CREDIT // SOURCE - Peyton Blakemore
Mathew Knowles is a survivor of breast cancer.
Beyoncé and Solange's father, who managed Destiny's Child and Queen Bey until 2011, shared his diagnosis with Good Morning America's Michael Strahan in an interview that aired on Wednesday (October 2).
The sit-down showed a strong and resilient Mathew, detailing his battle with the disease, which is incredibly rare in men — it affects about 2,000 men each year — but is most common among those who are 60 to 70 years old, per the Cancer Treatment Centers of America.
The music exec first shared how he knew something was wrong when he noticed a reoccurring bloodstain on his shirts. "I told my wife [Gena Charmaine Avery] and she said, 'You know I saw a dot of blood on the sheets,' so I immediately went to my doctor," he explained. "I got a mammogram and then it was very clear that I had breast cancer."
"Of all the things I could get, why would I get this?" he recalled thinking. "From a man's perspective, I'm thinking, 'Why me?'"
Mathew also said he chose to get genetic testing, which showed he has the mutated BRAC2 gene, which also puts him at a higher risk for prostate cancer, pancreatic cancer, and melanoma. "The rest of my life I have to be very much aware and conscious and do all of the early detection," he shared. "Constant mammograms, constant prostate exams, constant MRIs for the rest of my life."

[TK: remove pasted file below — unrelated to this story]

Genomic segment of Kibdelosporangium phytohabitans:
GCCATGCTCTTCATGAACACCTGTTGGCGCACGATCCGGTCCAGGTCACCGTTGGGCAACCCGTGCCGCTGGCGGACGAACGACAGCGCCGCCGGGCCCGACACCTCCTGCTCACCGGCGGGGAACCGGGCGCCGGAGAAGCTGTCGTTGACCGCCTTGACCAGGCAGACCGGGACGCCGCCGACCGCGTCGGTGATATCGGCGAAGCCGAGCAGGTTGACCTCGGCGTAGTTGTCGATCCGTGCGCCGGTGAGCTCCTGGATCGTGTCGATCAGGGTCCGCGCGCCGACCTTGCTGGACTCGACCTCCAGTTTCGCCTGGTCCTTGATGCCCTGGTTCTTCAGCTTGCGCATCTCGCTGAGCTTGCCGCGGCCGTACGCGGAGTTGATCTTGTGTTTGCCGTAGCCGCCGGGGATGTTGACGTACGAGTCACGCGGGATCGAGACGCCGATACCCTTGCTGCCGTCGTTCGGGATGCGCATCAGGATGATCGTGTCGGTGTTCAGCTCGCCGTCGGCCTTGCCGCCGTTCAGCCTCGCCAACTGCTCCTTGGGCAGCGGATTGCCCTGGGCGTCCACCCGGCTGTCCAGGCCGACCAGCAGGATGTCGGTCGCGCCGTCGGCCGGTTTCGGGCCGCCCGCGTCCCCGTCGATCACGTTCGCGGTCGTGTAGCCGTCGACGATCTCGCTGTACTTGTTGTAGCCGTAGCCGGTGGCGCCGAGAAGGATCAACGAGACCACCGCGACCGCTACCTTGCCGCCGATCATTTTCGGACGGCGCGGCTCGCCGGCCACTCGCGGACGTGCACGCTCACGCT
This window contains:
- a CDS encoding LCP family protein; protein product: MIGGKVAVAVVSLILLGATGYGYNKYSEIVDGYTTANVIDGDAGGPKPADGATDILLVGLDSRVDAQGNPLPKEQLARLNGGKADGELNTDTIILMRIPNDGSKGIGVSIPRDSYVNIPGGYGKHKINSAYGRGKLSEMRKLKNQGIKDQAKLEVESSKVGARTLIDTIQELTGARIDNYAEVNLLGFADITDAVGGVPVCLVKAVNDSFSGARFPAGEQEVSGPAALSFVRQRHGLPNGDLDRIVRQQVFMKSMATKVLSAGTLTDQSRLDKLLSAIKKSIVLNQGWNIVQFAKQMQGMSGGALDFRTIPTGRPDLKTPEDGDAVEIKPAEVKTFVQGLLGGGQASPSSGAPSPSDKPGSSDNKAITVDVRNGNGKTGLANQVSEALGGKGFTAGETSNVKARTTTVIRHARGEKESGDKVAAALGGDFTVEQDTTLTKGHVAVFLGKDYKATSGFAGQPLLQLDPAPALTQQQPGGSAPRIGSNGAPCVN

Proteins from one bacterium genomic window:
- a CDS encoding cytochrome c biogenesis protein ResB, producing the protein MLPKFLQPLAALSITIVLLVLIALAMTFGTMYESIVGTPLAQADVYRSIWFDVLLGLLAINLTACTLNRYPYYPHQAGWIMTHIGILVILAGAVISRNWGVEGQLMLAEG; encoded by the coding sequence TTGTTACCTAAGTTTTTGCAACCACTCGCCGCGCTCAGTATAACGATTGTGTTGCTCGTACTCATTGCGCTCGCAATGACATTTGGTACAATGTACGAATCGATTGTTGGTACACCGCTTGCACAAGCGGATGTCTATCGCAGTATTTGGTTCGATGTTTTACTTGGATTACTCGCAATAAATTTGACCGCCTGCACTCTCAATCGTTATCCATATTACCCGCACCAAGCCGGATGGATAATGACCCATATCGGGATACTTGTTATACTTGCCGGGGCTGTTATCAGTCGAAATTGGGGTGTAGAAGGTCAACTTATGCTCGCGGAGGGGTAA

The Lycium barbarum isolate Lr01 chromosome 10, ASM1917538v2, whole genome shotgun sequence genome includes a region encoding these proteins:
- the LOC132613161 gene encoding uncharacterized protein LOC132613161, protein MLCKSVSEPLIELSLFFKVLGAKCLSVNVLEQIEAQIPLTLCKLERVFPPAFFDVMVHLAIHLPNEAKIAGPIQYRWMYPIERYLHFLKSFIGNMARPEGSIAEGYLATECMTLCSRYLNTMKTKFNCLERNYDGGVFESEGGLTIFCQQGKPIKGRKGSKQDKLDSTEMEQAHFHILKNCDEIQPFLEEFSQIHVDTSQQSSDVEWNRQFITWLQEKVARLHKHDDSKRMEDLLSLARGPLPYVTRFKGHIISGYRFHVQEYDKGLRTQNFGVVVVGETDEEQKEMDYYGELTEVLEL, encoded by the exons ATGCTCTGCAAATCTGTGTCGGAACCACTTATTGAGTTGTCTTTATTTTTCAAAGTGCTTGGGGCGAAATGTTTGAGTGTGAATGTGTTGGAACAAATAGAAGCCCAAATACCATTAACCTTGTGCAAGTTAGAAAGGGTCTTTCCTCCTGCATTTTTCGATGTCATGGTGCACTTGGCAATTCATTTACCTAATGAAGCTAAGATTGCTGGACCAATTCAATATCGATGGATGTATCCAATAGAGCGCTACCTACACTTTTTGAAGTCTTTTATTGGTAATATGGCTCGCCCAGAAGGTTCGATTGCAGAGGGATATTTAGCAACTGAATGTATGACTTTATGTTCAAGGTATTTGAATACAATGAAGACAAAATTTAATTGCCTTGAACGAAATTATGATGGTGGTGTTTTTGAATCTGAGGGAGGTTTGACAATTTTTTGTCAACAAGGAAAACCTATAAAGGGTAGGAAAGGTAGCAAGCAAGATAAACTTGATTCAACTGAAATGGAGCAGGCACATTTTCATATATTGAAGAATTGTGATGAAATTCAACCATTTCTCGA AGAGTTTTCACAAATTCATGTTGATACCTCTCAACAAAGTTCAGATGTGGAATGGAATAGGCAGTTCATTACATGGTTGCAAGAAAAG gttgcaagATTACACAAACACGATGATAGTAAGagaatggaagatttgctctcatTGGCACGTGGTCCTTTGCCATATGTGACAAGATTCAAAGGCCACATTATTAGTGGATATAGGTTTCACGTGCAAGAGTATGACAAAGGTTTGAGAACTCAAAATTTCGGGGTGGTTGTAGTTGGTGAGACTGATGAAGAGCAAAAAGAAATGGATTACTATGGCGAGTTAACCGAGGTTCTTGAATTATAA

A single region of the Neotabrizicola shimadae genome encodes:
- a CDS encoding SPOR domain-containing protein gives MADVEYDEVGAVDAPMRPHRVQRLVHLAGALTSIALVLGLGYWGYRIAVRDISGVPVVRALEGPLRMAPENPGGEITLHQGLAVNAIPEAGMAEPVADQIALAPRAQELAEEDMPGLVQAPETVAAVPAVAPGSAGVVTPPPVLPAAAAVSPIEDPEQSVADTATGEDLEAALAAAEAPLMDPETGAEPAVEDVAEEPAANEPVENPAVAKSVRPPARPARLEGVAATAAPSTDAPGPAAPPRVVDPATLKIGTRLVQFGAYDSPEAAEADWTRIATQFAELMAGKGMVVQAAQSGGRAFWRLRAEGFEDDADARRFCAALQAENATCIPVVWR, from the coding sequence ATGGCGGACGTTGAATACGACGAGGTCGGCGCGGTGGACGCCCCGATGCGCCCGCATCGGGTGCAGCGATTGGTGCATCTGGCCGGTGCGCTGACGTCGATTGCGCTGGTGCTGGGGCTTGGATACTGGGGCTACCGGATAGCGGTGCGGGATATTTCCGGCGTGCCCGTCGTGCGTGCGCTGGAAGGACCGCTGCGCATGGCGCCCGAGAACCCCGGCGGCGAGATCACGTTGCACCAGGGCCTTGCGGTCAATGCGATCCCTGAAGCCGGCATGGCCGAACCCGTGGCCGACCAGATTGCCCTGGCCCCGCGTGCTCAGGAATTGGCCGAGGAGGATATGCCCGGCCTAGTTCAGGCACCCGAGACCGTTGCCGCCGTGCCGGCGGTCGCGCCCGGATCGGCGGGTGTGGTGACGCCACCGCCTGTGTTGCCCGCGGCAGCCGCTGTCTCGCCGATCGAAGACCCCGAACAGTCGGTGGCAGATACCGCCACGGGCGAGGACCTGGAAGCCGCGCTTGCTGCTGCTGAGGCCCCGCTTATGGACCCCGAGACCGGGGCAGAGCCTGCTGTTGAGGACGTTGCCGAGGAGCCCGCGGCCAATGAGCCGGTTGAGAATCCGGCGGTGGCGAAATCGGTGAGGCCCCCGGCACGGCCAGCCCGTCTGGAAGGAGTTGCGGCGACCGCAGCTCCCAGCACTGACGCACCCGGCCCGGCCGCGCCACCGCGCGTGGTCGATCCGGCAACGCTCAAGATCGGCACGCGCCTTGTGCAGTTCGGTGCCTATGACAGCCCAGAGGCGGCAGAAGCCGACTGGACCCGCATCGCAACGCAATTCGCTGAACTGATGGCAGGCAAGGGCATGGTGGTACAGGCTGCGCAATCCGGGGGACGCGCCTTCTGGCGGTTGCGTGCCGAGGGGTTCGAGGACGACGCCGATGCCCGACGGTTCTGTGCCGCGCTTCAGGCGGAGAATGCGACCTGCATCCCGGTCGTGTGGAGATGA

The proud father, who has four children — Beyonce, Solange, Koi, and Nixon — went on to explain how his family has been his greatest support system since he received his diagnosis and he's made sure to keep them in the loop about everything because "it's genetics."
"[That] means that my kids have a higher chance, a higher risk. Even my grandkids have a higher risk. And they handled it like they should. They went and got the test," Mathew shared.
When it comes to Mathew's fight against breast cancer he said he had surgery in July and now he's "doing all the steps for recovery." He added, "I stopped drinking. I wanted to just have a clean bill of health and do things, exercise, meditate [...] I just look at the world differently." And now, he said he hopes to encourage other men, especially black men who are at more risk for breast cancer, to go and get tested. "I learned again that the numbers that we have for men on breast cancer are not adequate because we don't have enough men that come forward, that take the exam," he told Michael. "I'm hoping by me coming here today, speaking out, letting folks know that you can survive this, but it has to be early detection. And I can't overemphasize the word early."
Mathew's breast cancer announcement comes just at the start of Breast Cancer Awareness month. The annual international health campaign, which is organized by breast cancer charities every October, is meant to increase awareness about the disease, raise funds for breast cancer research, and provide information and support to those affected by breast cancer.